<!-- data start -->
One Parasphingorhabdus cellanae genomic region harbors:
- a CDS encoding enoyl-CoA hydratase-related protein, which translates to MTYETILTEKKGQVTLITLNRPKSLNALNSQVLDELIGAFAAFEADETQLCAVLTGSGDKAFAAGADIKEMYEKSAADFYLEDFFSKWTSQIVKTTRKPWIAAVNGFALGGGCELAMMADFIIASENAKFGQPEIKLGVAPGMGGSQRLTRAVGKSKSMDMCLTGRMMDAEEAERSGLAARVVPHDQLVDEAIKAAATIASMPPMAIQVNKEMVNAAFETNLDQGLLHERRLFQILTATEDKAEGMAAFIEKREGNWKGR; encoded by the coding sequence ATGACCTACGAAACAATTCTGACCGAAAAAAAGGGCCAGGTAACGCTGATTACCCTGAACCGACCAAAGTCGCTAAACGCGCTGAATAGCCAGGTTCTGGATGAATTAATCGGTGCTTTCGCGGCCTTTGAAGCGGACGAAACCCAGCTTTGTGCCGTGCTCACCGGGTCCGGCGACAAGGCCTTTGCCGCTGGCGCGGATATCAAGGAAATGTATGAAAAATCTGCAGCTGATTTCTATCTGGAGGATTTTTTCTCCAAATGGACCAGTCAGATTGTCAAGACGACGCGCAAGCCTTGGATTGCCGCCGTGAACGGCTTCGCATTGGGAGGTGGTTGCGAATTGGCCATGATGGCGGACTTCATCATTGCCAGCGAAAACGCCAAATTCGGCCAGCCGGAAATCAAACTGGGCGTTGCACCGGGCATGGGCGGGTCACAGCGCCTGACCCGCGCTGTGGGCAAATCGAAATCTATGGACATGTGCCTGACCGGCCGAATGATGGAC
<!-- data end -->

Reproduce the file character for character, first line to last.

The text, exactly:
One Parasphingorhabdus cellanae genomic region harbors:
- a CDS encoding enoyl-CoA hydratase-related protein, which translates to MTYETILTEKKGQVTLITLNRPKSLNALNSQVLDELIGAFAAFEADETQLCAVLTGSGDKAFAAGADIKEMYEKSAADFYLEDFFSKWTSQIVKTTRKPWIAAVNGFALGGGCELAMMADFIIASENAKFGQPEIKLGVAPGMGGSQRLTRAVGKSKSMDMCLTGRMMDAEEAERSGLAARVVPHDQLVDEAIKAAATIASMPPMAIQVNKEMVNAAFETNLDQGLLHERRLFQILTATEDKAEGMAAFIEKREGNWKGR; encoded by the coding sequence ATGACCTACGAAACAATTCTGACCGAAAAAAAGGGCCAGGTAACGCTGATTACCCTGAACCGACCAAAGTCGCTAAACGCGCTGAATAGCCAGGTTCTGGATGAATTAATCGGTGCTTTCGCGGCCTTTGAAGCGGACGAAACCCAGCTTTGTGCCGTGCTCACCGGGTCCGGCGACAAGGCCTTTGCCGCTGGCGCGGATATCAAGGAAATGTATGAAAAATCTGCAGCTGATTTCTATCTGGAGGATTTTTTCTCCAAATGGACCAGTCAGATTGTCAAGACGACGCGCAAGCCTTGGATTGCCGCCGTGAACGGCTTCGCATTGGGAGGTGGTTGCGAATTGGCCATGATGGCGGACTTCATCATTGCCAGCGAAAACGCCAAATTCGGCCAGCCGGAAATCAAACTGGGCGTTGCACCGGGCATGGGCGGGTCACAGCGCCTGACCCGCGCTGTGGGCAAATCGAAATCTATGGACATGTGCCTGACCGGCCGAATGATGGAC